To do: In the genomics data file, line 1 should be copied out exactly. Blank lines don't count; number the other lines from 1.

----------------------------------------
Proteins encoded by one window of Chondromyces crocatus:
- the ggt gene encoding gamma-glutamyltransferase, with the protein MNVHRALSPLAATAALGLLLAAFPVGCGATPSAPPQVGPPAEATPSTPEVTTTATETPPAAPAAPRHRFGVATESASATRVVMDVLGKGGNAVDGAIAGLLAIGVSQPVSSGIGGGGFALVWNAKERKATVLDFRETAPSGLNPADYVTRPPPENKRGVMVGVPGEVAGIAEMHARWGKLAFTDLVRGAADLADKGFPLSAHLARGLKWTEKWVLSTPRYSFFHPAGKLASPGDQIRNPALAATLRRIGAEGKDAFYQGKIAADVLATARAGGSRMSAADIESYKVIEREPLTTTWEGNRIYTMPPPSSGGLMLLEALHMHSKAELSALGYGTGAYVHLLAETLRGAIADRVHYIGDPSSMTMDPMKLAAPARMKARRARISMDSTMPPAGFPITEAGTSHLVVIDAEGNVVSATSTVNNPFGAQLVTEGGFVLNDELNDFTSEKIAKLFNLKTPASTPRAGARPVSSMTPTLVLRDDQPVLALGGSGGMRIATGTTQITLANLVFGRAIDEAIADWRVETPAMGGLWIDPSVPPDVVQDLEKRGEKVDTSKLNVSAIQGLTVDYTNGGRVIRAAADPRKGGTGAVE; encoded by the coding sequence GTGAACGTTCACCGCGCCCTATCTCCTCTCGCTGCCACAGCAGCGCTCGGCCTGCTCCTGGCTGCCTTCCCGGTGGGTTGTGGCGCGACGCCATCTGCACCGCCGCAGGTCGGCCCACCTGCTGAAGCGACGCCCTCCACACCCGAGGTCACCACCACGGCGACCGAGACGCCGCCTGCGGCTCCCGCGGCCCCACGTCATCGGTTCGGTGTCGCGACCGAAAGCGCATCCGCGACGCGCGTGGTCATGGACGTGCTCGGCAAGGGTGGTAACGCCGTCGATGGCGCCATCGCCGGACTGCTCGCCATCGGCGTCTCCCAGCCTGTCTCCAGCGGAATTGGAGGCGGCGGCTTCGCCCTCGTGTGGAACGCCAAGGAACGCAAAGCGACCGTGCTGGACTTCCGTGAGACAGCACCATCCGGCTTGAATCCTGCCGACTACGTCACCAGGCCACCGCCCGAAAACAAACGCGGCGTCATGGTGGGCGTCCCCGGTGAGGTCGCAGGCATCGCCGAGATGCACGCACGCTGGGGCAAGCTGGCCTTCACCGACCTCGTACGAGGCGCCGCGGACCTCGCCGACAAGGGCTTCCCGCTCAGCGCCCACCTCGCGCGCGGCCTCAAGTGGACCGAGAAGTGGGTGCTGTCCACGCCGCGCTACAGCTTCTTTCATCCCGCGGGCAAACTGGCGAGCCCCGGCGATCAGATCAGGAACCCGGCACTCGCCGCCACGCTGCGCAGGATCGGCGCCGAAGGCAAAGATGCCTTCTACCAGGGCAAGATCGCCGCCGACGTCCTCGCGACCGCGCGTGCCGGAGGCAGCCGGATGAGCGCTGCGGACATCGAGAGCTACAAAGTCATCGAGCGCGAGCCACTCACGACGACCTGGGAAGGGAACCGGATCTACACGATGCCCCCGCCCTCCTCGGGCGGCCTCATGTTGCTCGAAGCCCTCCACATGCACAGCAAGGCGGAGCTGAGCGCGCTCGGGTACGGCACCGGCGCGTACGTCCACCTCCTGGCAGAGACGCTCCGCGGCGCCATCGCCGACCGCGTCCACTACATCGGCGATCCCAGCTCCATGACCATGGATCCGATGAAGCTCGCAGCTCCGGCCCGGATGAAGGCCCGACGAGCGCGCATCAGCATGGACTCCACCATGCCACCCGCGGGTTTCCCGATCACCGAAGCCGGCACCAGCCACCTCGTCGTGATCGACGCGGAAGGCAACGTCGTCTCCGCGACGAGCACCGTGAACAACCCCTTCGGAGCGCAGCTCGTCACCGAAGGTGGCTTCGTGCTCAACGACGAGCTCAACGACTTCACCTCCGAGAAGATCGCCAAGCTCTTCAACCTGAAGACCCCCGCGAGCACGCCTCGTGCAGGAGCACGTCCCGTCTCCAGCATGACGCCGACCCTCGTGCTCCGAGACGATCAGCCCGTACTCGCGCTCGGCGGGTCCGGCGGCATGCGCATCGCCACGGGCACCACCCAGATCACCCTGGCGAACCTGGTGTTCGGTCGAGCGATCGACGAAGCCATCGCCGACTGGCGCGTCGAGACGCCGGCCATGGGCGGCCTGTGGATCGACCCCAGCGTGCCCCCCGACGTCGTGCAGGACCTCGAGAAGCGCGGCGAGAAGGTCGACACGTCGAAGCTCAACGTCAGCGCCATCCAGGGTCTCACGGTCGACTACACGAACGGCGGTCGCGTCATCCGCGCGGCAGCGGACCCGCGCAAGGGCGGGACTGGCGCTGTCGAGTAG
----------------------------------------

Proteins encoded by one window of Chondromyces crocatus: